Thursday, November 5, 2020

The history of the original Il Forno Pizzeria & Restaurant in the West Rogers Park neighborhood of Chicago.

In 1953 Bruno Pupolo had the foresight to offer Chicago a relatively new concept. A family Italian restaurant where pizza was made with daily homemade dough and Italian sausage, and fresh vegetables that were shopped for every morning. But the pièce de résistance was Bruno's pizza sauce recipe! A place where the jukebox, a song for a dime or three songs for a quarter, always seemed to be playing.

Pupolo decided to name the restaurant "Il Forno," meaning "The Oven" in Italian.
The pizza was thin, delicious, and cut into squares.
Later that year Bruno's son in law, Lou Bonelli, along with his mother in law, Philomena Tancredi, purchased Il Forno restaurant at 2842 West Devon Avenue in Chicago's West Rogers Park neighborhood in the West Ridge community.
Chicago Tribune Help Wanted Ad, October 18, 1953.
From my memory, the interior was unique with perhaps 10 or 12 glass light bars running up one wall from the floor, across the ceiling, and down the opposite wall to the floor, with lighting cover inserts that looked like flames, making the dining room look like you were sitting in a pizza oven with the heating elements turned on.
An example of lighting fixtures used appearing as oven heating elements.
The tables were covered with traditional red & white checkered oilcloth. I personally remember as a 5 or 6-year-old, Lou sitting at our table to teach me how to use a fork and spoon to twirl my spaghetti.
The rest is pretty much Chicago pizza folklore. According to Lou, "the pizza place was such a new concept that people would come out of curiosity. That curiosity stuck like perfectly cooked pasta on a wall." 

Several other Il Forno pizza restaurants opened in the following years. Skokie would soon follow on Church Street in 1956. Next, a Highland Park restaurant was opened in 1961 on Roger Williams Avenue, followed by Linden Avenue in Wilmette in 1965. The Skokie store then moved to Morton Grove on Dempster Street in 1970. The Highland Park restaurant, the current location, run by the 3rd generation, opened on Old Elm Road in 1972.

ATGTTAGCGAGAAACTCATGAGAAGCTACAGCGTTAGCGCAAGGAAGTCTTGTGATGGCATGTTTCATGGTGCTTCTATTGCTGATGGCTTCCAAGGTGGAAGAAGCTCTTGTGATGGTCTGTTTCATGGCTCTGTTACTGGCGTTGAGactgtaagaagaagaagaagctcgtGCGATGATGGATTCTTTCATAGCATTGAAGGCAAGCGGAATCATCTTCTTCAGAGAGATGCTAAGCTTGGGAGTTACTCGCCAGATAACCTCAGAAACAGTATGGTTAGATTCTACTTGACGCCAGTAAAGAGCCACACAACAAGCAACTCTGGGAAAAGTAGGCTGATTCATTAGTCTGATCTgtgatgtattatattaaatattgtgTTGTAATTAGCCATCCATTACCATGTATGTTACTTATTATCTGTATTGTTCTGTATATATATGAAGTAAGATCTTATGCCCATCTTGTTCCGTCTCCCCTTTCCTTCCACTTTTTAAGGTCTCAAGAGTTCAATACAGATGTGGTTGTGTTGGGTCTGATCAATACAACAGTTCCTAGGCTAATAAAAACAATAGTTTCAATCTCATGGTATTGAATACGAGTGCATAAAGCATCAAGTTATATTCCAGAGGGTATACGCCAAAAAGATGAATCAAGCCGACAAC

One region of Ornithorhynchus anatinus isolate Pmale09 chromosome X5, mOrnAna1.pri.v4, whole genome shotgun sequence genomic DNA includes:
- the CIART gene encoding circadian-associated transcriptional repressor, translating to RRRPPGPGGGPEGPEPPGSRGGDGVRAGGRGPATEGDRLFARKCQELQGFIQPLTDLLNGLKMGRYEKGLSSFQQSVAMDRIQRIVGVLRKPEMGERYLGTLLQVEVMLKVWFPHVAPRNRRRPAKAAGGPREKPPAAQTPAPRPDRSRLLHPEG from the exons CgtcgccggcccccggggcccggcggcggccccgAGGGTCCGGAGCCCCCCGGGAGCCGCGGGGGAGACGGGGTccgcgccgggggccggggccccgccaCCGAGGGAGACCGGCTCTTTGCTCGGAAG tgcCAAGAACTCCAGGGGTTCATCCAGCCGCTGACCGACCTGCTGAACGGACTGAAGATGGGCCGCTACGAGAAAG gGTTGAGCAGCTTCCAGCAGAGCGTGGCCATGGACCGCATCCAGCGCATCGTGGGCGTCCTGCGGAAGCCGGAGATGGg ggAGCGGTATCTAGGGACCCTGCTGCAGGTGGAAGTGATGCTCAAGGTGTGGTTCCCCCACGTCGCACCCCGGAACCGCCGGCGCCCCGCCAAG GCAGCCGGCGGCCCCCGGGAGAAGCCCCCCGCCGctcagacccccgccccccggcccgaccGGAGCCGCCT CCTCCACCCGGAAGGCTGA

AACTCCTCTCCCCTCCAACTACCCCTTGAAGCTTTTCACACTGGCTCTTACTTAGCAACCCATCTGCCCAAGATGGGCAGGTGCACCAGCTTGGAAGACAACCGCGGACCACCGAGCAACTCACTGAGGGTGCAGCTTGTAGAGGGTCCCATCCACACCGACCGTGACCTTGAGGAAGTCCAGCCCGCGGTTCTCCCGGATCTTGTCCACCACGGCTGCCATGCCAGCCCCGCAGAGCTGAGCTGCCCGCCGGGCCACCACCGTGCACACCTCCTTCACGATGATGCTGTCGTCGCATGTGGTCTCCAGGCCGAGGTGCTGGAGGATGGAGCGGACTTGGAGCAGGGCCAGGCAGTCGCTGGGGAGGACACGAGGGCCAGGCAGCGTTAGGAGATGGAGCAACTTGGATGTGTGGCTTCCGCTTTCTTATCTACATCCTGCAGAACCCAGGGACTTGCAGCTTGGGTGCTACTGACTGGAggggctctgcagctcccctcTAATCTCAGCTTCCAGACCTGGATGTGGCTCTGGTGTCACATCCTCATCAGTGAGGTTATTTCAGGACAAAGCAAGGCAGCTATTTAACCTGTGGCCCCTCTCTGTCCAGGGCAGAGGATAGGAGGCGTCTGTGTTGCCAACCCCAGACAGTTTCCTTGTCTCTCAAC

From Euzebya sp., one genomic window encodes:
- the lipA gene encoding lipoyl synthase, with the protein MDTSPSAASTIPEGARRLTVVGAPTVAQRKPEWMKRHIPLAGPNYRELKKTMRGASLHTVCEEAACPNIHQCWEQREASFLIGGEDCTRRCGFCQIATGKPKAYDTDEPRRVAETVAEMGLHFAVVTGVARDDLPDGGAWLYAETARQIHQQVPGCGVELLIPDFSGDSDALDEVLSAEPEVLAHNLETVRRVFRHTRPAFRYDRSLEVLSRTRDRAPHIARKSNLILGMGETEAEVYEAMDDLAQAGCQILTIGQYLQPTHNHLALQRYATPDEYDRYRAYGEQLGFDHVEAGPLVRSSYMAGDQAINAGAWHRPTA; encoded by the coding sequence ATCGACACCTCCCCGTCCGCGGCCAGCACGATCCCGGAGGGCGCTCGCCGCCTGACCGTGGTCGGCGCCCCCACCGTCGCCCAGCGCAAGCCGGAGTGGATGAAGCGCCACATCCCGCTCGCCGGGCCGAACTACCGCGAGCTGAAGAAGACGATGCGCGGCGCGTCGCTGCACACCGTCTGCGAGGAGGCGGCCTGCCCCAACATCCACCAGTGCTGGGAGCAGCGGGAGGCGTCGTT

Mike Rudolph, who managed the Highland Park store from 1974, purchased the store from Lou in 1986. Rudolph is still serving the same homemade dough, family sausage recipe, and the same Bruno Pupolo pizza sauce that was created in 1953.
Compiled by Dr. Neil Gale, Ph.D.


  1. My brother and I were always well behaved when we ate out, which was a rare treat as a kid. And when we had pizza, Il Forno Pizza especially, we were well behaved before, during and even after the meal.

  2. My name is Karen "Bonelli" Anderson. My dad was Lou Bonelli. Thank you for the nice article. I believe this was published earlier as well. For the record... My grandmother's name was Philomena not Phyllis and while you remember the flames correctly that was actually a remodel from the original design. Please contact me if you would like to discuss this further with myself and my sister.

    1. My memory of the interior was when I was 5 or 6 years old. It would have been in 1965 or '66. Phyllis was the name stated on the current Il Forno website.

    2. It was such a great place, perfect for an after-the-racetrack wind down. 3 songs for a quarter on the tabletop juke box and Joyce, the bubbling waitress. From around 1973 until 1975, I worked 3 days a week speeding up and down the alleys delivering pizzas...including Saturdays from 11 AM (for our regular doctor's office lunch) until about 2 AM...a 15-hour day.

  3. Thank you for sharing one of your childhood memories. My first childhood memory of going out for pizza was to Home Run Inn on 31st St pass Pulaski in Chicago. I still remember the velvet drawings of dogs in different social settings such as playing cards, smoking cigars, and sitting at bars. Here's to childhood!


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